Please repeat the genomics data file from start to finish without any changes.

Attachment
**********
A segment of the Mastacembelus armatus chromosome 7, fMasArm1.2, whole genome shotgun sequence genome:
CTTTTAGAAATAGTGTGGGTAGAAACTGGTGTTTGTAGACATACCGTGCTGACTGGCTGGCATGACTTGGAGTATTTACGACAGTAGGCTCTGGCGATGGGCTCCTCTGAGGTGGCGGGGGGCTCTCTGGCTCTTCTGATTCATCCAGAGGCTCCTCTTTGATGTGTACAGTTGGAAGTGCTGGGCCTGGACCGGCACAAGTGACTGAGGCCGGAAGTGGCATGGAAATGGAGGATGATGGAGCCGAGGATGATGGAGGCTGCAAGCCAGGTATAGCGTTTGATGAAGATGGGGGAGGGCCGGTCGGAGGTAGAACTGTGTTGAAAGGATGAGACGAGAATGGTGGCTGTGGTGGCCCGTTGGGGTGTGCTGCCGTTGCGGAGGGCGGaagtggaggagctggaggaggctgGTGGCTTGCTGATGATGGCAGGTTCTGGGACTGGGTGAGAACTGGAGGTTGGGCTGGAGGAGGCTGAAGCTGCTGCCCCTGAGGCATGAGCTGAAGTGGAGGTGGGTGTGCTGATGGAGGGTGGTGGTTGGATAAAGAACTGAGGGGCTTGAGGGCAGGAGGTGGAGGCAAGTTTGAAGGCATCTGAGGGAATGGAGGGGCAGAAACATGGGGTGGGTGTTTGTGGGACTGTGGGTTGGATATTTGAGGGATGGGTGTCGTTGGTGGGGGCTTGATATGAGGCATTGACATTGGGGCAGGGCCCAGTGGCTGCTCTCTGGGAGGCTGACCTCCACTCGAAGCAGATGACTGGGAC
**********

A segment of the Mastacembelus armatus chromosome 7, fMasArm1.2, whole genome shotgun sequence genome:
CTTTTAGAAATAGTGTGGGTAGAAACTGGTGTTTGTAGACATACCGTGCTGACTGGCTGGCATGACTTGGAGTATTTACGACAGTAGGCTCTGGCGATGGGCTCCTCTGAGGTGGCGGGGGGCTCTCTGGCTCTTCTGATTCATCCAGAGGCTCCTCTTTGATGTGTACAGTTGGAAGTGCTGGGCCTGGACCGGCACAAGTGACTGAGGCCGGAAGTGGCATGGAAATGGAGGATGATGGAGCCGAGGATGATGGAGGCTGCAAGCCAGGTATAGCGTTTGATGAAGATGGGGGAGGGCCGGTCGGAGGTAGAACTGTGTTGAAAGGATGAGACGAGAATGGTGGCTGTGGTGGCCCGTTGGGGTGTGCTGCCGTTGCGGAGGGCGGaagtggaggagctggaggaggctgGTGGCTTGCTGATGATGGCAGGTTCTGGGACTGGGTGAGAACTGGAGGTTGGGCTGGAGGAGGCTGAAGCTGCTGCCCCTGAGGCATGAGCTGAAGTGGAGGTGGGTGTGCTGATGGAGGGTGGTGGTTGGATAAAGAACTGAGGGGCTTGAGGGCAGGAGGTGGAGGCAAGTTTGAAGGCATCTGAGGGAATGGAGGGGCAGAAACATGGGGTGGGTGTTTGTGGGACTGTGGGTTGGATATTTGAGGGATGGGTGTCGTTGGTGGGGGCTTGATATGAGGCATTGACATTGGGGCAGGGCCCAGTGGCTGCTCTCTGGGAGGCTGACCTCCACTCGAAGCAGATGACTGGGAC